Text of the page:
Transportation

Houston Traffic Campaign Looks To Promote Safety After Freeway Breakdowns

Safety experts say exiting your vehicle on or near the freeway could make a dangerous situation even worse.

Houston Transtar has launched a new campaign aimed at educating Houston-area drivers on how to protect themselves in the event of a freeway crash or stall, to prevent more highway deaths after a collision takes place.

While the majority of traffic incidents don't involve serious injuries, some can have horrific consequences. That includes people getting hit while standing on or near the roadway after a breakdown or wreck.

Sometimes those secondary collisions are caused by a drunk or distracted driver. In other cases someone is grazed by a fast-moving 18-wheeler.

Transtar's leadership council, which is made up of professionals with expertise in incident management, trauma medicine, and vehicle insurance, procided input for "It's Only a White Line,” a campaign to call attention to dangers faced by stranded motorists,

"People just don't seem to understand the deadliness of being on a freeway on foot whether as a pedestrian or as someone who's stepped out of a car," said Houston Transtar Executive Director Dinah Massie.

Massie said even if a vehicle is stopped in the main lanes, it's best to remain inside with a seatbelt on and flashing emergency lights activated. Although there's a chance the vehicle could be struck, drivers will be much more protected inside the vehicle than out on the road.

On huge video screens linked to the region's freeway cameras, crews at Houston Transtar monitor the crashes, breakdowns, and lost loads that can bog down traffic. Transtar says it sees on average about 1,200 crashes a month along with 7,000 breakdowns.

In the event of a freeway breakdown in Greater Houston, Transtar cameras will identify people in need. Stranded motorists can also call for help by using the DPS phone number on the back of a driver's license, or by can contacting the local Tow and Go program, which gets stranded vehicles off the freeway for free.

Instead of trying to deal with the problem, Massie said it's best for motrists to get help.

"Sometimes people get under their cars to try to see what's going on, see if something's stuck, see if they can change a tire," Massie said. "We've seen where the person who becomes disabled calls their friend or family to come provide aid and that's the person that's struck."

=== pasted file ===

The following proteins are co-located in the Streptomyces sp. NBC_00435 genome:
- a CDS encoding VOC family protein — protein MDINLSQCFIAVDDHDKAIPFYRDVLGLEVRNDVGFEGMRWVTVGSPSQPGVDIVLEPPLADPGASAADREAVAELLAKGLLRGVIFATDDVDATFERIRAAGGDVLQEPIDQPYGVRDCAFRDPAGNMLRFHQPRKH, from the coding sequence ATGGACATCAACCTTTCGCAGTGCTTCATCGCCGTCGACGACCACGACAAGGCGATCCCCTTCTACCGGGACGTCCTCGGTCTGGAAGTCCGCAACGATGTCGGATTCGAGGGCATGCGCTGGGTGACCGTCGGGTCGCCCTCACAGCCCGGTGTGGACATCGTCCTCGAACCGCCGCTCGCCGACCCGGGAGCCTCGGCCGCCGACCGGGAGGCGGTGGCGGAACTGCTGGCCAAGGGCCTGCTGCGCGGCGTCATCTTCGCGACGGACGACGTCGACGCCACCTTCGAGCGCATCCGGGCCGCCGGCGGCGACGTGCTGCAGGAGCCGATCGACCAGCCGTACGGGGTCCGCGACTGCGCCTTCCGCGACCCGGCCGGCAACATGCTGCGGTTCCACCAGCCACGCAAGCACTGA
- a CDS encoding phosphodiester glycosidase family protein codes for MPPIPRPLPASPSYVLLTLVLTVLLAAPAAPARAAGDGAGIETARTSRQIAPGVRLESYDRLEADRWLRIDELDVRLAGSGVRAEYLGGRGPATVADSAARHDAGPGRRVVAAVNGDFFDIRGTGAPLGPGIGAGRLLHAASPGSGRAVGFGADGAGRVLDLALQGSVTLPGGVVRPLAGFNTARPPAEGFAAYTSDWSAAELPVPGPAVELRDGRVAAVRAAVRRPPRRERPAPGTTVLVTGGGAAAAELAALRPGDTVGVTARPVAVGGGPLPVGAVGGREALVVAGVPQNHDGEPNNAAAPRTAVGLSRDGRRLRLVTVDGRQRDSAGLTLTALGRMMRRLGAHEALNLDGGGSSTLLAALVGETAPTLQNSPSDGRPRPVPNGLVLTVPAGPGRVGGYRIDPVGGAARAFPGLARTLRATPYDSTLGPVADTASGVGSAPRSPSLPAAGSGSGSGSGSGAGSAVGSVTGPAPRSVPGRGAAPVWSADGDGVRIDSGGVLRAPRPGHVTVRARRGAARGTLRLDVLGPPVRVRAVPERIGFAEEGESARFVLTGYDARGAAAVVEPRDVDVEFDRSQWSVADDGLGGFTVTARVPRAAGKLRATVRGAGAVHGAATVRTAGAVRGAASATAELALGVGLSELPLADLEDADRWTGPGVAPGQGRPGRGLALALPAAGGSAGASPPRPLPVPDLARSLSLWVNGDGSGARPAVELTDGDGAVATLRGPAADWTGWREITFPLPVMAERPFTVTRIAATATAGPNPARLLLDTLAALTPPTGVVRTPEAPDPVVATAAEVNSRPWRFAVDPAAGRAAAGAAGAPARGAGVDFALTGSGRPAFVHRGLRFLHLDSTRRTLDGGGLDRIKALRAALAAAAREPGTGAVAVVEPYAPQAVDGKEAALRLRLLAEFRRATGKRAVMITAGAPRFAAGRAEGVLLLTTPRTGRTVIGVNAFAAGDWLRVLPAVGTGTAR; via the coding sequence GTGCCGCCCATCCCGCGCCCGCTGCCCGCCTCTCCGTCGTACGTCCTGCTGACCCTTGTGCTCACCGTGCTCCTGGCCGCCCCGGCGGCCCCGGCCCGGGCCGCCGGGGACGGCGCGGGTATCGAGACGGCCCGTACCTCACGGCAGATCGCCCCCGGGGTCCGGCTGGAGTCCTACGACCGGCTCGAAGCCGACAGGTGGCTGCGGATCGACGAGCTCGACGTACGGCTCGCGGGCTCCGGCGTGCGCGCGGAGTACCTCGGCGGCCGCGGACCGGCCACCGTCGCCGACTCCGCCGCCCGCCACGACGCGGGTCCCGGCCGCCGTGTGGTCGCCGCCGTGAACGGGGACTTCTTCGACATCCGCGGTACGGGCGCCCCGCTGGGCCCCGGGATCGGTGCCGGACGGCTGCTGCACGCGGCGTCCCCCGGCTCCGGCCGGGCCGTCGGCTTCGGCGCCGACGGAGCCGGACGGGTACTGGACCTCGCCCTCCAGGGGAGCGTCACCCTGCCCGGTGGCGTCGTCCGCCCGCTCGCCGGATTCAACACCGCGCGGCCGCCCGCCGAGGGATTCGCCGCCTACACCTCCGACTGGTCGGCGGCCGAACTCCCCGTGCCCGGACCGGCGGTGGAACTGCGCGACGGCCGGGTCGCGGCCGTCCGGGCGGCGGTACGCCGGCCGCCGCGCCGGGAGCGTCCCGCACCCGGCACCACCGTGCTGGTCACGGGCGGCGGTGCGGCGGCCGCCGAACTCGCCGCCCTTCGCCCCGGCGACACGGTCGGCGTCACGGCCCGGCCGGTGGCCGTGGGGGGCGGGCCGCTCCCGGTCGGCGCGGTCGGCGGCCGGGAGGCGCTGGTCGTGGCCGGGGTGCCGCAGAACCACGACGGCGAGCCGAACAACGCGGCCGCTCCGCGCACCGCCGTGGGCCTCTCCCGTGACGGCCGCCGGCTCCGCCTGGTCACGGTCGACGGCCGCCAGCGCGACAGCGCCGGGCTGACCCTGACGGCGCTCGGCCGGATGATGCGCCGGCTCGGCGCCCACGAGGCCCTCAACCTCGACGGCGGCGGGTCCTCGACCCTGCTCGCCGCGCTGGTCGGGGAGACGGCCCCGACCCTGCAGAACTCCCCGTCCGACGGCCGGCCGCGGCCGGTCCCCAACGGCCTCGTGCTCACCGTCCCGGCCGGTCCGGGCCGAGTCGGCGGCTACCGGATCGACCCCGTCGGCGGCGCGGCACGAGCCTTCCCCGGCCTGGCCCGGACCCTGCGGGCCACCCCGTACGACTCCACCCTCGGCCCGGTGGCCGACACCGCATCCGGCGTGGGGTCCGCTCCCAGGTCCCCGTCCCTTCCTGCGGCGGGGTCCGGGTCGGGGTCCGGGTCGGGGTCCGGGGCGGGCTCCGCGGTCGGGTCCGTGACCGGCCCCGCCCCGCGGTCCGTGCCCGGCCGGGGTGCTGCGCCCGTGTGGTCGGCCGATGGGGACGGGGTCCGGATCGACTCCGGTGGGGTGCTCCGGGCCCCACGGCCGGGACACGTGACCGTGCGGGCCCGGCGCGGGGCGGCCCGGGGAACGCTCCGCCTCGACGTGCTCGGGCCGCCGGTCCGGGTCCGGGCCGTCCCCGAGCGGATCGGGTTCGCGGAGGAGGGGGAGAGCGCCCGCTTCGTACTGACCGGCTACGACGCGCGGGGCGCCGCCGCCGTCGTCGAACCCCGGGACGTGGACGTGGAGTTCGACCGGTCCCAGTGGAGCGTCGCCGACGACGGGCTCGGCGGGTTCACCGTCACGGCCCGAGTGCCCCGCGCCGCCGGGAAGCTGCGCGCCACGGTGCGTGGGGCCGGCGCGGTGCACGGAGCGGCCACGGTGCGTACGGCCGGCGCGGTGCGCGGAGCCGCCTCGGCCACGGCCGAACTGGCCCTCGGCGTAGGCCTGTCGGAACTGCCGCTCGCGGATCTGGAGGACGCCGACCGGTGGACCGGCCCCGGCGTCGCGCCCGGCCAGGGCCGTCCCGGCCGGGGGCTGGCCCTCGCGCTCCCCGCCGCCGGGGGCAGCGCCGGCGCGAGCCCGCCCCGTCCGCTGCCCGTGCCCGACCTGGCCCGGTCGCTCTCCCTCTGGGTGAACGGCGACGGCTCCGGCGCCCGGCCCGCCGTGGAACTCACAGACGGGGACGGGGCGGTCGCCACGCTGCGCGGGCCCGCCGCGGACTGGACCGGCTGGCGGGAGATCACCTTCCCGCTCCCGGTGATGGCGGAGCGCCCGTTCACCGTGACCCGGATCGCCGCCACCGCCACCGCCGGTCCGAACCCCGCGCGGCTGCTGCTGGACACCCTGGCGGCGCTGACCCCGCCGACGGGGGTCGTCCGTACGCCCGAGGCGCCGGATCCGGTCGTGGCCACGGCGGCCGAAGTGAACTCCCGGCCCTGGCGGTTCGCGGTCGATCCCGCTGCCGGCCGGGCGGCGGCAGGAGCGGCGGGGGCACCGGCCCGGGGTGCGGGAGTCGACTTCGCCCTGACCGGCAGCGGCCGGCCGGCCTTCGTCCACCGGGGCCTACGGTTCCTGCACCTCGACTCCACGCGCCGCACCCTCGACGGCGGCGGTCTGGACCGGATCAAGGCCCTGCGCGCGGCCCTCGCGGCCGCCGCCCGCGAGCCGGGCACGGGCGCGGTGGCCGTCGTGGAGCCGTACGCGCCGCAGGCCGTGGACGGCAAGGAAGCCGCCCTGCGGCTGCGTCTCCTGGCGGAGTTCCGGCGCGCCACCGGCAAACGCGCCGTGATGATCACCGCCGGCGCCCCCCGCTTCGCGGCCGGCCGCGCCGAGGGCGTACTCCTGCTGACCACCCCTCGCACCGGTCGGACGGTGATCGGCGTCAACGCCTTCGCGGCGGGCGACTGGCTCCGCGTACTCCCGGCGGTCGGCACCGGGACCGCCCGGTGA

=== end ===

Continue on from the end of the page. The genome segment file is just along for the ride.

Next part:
She added breakdowns on elevated freeways can be especially dangerous, because guardrails can offer little protection from getting knocked over the side.

Transtar is also trying to clear up misconceptions about what to do after a minor crash, and whether drivers should leave the vehicle in the roadway until police arrive for insurance purposes.

Independent Insurance Agents of Houston Executive Director David Wuthrich said people should by all means move their vehicle from a crash scene if they're able to do so, to a safe spot on the side of the road or preferably to a parking lot.

"Insurance companies want the number one concern of their policyholders in an accident to be safety first and then deal with the accident," Wuthrich said. "The police will still give you a report even if the vehicles have been moved for safety reasons. They will interview the participants and any witnesses and file the accident report with that information."

As for how often people are struck at crash scenes, it's not always easy to get the data.

Dr. Stacy Ann Drake with the Texas A&M Center of Excellence in Forensic Nursing said incidents where a stranded motorist is struck are usually just listed as pedestrian crashes. But they're now able to get data from Houston's Level 1 trauma centers, as well as the Harris County Medical Examiner, on whether the person who was struck was a stranded driver.

"When you're talking about prevention, primary prevention, you really have to dive deeper into what was going on in efforts to figure out how to prevent that incident from happening initially," Drake said.

Based on numbers obtained by Texas A&M, drivers appear to hit stranded motorists about four times a month in Greater Houston. That number doesn't include people who may not report the incidents, or who go to other hospitalis outside the Level 1 centers.

Houston Transtar says it hopes to encourage drivers to comply with the Move Over Slow Down law. That law requires people to change lanes when certain vehicles are on the side of the road with their lights flashing, like police cars and tow trucks.

Another goal is to get disabled vehicles cleared more quickly from local freeways. They're also hoping to strengthen awareness in the medical community of the nature of trauma suffered by stranded motorists who are hit.

For more information on road safety in greater Houston go to the Houston Transtar website.

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Gail Delaughter

Gail Delaughter

Transportation Reporter

From early-morning interviews with commuters to walks through muddy construction sites, Gail covers all aspects of getting around Houston. That includes walking, driving, cycling, taking the bus, and occasionally flying. Before she became transportation reporter in 2011, Gail hosted weekend programs for Houston Public Media. She's also covered courts in...

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